Funding boost for timber processing breakthrough
12 November 2007
Funding boost for timber processing breakthrough
A breakthrough development by Wood Engineering Technology Limited – enabling low value logs to be turned into high grade lumber – is taking a big step closer to full production with the backing of investment from the Foundation for Research, Science & Technology.
The patented process developed by Wood Engineering Technology allows “K” logs, the lower value non-structural log output from Radiata pine plantations, to be manufactured efficiently into engineered wood products. The end product is high value certified structural lumber for the New Zealand and global building industry.
The Foundation has approved an investment of more than $225,000 from its Technology New Zealand suite to part-fund a technology pilot plant that will produce an initial quantity of marketable product under the brand name OEL (Optimised Engineered Lumber). Earlier production testing has validated the technical concept and manufacturing process.
The OEL product is a direct substitute for structural lumber and is ideal for house building. It meets all building code requirements to a high degree of reliability – exceeding the performance of existing structural lumber while being consistently straight and true. The manufacturing process is so efficient and cost competitive that the OEL product will be able to be marketed at a lower price than equivalent structural lumber, even though it is significantly superior in its characteristics.
“OEL is a disruptive technology, producing a better, more reliable product at a lower price. “As such it has the potential to create significant value for the New Zealand timber industry,” Wood Engineering Technology director Tony Johnston said.
“OEL allows more of each tree to be converted into high-quality structural products. OEL products will compete directly with sawn structural lumber, but with performance advantages including consistent straightness and very low variability.
“The technology can be applied to feedstock not suited to traditional saw-milling, such as small diameter, crooked, or short logs. Because OEL uses logs that are currently exported at low value – generally to Korea for packaging or concrete form work – it fundamentally changes the economics of sawmilling and structural timber products.”
Wood Engineering Technology was formed in 2003 by a group of Auckland-based investors with international technical and commercial experience and track records in forestry, wood processing and bringing emerging technologies to market.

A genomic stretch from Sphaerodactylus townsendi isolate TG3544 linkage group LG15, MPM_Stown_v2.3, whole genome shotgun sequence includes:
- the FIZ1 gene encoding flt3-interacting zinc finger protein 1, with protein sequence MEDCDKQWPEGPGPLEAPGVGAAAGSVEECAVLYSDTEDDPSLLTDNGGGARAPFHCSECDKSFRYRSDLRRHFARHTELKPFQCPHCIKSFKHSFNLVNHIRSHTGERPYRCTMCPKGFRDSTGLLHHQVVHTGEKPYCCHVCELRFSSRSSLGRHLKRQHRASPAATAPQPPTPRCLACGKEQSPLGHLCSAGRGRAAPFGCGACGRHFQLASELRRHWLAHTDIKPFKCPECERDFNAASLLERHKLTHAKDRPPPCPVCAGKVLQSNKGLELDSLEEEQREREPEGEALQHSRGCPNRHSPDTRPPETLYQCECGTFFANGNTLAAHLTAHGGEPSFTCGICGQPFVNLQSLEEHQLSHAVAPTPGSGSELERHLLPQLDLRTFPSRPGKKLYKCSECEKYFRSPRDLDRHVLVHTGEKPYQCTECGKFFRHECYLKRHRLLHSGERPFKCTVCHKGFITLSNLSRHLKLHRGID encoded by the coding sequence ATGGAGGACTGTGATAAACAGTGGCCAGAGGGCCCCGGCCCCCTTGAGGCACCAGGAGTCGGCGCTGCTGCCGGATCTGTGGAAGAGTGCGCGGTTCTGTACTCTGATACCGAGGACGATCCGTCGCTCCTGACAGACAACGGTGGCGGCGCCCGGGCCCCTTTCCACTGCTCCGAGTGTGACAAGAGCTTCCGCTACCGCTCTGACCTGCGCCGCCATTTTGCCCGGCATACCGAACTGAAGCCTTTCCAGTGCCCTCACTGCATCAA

Mr Johnston is also a partner in LumberLink, a leading New Zealand exporter of traded lumber. He was previously Chief Executive officer of Thames Group, CEO of the Wood Processors Association and inaugural Chair of the Wood Council of New Zealand. He had a nine-year career in the wood products business of Fletcher Challenge, where he led the highly-successful development of the clear wood moulding market in the United States.
“The development of a cost-effective engineered wood product has been on the agenda for the New Zealand forest products industry for a long time,” Mr Johnston says. “We’ve long known that a large export opportunity exists for engineered wood products – an order of magnitude larger than the New Zealand market – but until this breakthrough we have been unable to meet the required price point. Now, we can do better than that.”
The OEL process involves sawing short logs into thin strips which are then dried, finger-jointed, laminated and cut to length to meet detailed product specifications. “OEL lumber meets the structural lumber standards in Australia and New Zealand for house construction. The strength characteristics of the OEL product can be readily adjusted to accurately and reliably meet other relevant structural timber building code standards,” Mr Johnston said.
Patents have been awarded for OEL in New Zealand and South Africa, and are pending in other major markets and manufacturing locations. The brand has been trademarked in New Zealand and several other countries.
Planning is under way to build the first commercial-sized modular plant, with a capacity to produce 50,000 cubic metres of OEL per year, enough to build approximately 4,000 New Zealand houses. Further plants are expected to follow throughout Australasia.
Mr Johnston welcomed the participation of the Foundation for Research, Science and Technology as a significant step in the commercialisation process. Wood Engineering Technology is also funded by its founders and a number of private investors.
The Foundation invests on behalf of the New Zealand Government, in research, science and technology. Through its Technology New Zealand suite of schemes, the Foundation assists companies to undertake research and development projects that result in new, export-focused products, processes or services.